Explanatory Memorandum to the Anti-Money-Laundering Law of 18 September 2017 - Articles 45 and 46

Art. 45

One of the essential operational responsibilities of the anti-money-laundering compliance officer (AMLCO) designated in accordance with Article 9, § 2, of the draft Law consists of analysing atypical transactions detected during the ongoing due diligence (cf. draft Article 35, § 1, 1°) The objective of this analysis consists of determining if there is a suspicion of ML/TF or not, or reasonable motives for such a suspicion, and whether this gives rise to reporting the transaction concerned to the CTIF-CFI in accordance with draft Articles 47 et seq.

Where the AMLCO (or the persons acting under his/her authority) proceed(s) with this analysis, he/she must examine, as much as possible, the context and purpose of the transactions, in particular in the case of complex transactions for unusually high amounts or in the context of unusual processes with no apparent economic justification or legitimacy.

To proceed with this analysis of atypical transactions, the AMLCO shall firstly look into the results of the ongoing due diligence (cf. above). Nevertheless, the information he/she possesses in this respect may be insufficient to enable him/her to decide whether there is a suspicion of ML/TF. In this case, the second indent of § 1 imposes that the obliged entity must take (at the initiative of its AMLCO) the measures additional to those already applied as part of the ongoing due diligence and which appear necessary to be able to appreciate whether these transactions or activities seem suspicious or not. This provision transposes Article 18, § 2, 2nd sentence of the Directive that in this case requires specific enhanced due diligence which differs from the ongoing due diligence — where applicable increased — required under Articles 35 to 41 of this draft Law.

In all cases in which an atypical transaction is subjected to the analysis of the AMLCO, he/she must document the results of his/her analysis in a written internal report. This internal analysis report must in particular enable an understanding to be gleaned of the motives for which the AMLCO has decided that there is or is not a suspicion of ML/TF. However, because by virtue of Article 47, § 1, 1° it is not necessary for the report of a suspicion to identify the predicate criminal activity, it is equally not required that the analysis by the AMLCO and the written report that documents it identify this underlying criminality to conclude that the transaction concerned is suspect. However, it should be emphasised that such an internal report must be written whatever the decision made as to whether or not there is a suspicion of ML/TF and certainly as regards whether or not to report a suspicion to the CTIF-CFI. This report’s purpose is mainly to allow the decisions made by the AMLCO to be justified ex post and to allow the effectiveness and pertinence of the decision-making process to be monitored.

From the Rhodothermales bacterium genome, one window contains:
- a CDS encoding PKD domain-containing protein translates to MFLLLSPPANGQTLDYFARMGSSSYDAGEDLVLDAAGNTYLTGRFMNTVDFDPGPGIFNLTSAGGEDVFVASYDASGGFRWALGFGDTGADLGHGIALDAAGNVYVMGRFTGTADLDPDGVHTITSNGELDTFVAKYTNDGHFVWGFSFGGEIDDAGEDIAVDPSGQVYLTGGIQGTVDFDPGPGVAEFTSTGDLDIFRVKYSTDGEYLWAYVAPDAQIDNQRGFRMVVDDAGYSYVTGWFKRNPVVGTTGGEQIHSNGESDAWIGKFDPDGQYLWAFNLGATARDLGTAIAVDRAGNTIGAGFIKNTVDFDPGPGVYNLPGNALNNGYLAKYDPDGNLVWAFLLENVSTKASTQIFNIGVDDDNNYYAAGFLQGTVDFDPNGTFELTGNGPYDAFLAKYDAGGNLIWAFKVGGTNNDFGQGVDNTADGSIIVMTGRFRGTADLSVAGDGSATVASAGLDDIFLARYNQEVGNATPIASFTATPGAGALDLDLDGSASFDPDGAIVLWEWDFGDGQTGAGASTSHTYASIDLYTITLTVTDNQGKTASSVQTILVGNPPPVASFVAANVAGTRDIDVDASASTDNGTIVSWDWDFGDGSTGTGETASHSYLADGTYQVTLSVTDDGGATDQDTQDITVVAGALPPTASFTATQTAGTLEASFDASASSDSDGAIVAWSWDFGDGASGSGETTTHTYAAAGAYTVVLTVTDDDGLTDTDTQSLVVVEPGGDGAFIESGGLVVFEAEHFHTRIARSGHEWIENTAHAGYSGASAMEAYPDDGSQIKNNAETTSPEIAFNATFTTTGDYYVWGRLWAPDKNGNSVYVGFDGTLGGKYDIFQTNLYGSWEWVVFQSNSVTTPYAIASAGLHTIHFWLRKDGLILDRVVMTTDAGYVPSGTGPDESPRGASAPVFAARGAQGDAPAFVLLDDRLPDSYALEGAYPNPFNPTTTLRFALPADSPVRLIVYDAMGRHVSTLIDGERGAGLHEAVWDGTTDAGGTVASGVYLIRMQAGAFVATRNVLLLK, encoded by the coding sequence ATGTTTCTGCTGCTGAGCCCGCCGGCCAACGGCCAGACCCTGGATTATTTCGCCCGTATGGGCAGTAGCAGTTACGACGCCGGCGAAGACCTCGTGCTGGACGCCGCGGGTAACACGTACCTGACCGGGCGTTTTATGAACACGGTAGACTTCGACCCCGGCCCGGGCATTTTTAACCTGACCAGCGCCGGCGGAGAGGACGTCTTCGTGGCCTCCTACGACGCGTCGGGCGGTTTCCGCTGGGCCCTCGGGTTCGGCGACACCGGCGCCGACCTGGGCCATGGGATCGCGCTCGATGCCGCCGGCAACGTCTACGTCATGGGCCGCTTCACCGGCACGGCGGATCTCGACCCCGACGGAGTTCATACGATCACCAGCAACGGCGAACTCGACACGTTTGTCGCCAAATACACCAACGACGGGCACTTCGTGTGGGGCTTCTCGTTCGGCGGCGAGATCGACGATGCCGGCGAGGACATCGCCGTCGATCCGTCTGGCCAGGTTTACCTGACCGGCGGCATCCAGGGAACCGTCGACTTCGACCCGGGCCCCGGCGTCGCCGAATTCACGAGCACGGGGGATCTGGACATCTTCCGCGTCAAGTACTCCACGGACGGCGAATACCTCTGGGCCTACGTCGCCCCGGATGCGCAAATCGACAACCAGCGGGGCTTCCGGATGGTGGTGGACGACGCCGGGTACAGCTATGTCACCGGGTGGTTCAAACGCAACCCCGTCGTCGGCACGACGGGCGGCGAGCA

Art. 46

Whilst draft Article 45 concerns the case in which the transactions carried out or desired by a customer are qualified as atypical, Article 46 similarly regulates the cases in which, for whatever reason, the obliged entity is unable to fulfil its obligation:

  • to identify or verify the identity of persons or legal arrangements involved in the business relationship or transaction (cf. draft Article 33);
  • to identify the characteristics of the customer and the nature and purpose of the business relationship or occasional transaction (cf. draft Article 34, § 3); or
  • to exercise ongoing due diligence on the business relationship (cf. draft Article 35, § 2).

In these cases, additional to the prohibition of entering into or maintaining the business relationship or carrying out the occasional transaction concerned, the obliged entity must examine, under the responsibility of its AMLCO, whether the causes of being unable to fulfil the obligations of due diligence are of a nature to give rise to a suspicion of ML/TF. This assumes that the obliged entity draws up and applies a mechanism of alerts to the AMLCO similar to that set out hereinabove as regards atypical transactions.

Just as is the case with the analysis of atypical transactions, that of the situations in which the obliged entity is unable to meet the obligations listed above should be the subject of a written report, whatever the decision made as regards the suspicious nature, or not, of the situation analysed and, consequently, as regards its communication, or not, to the CTIF-CFI.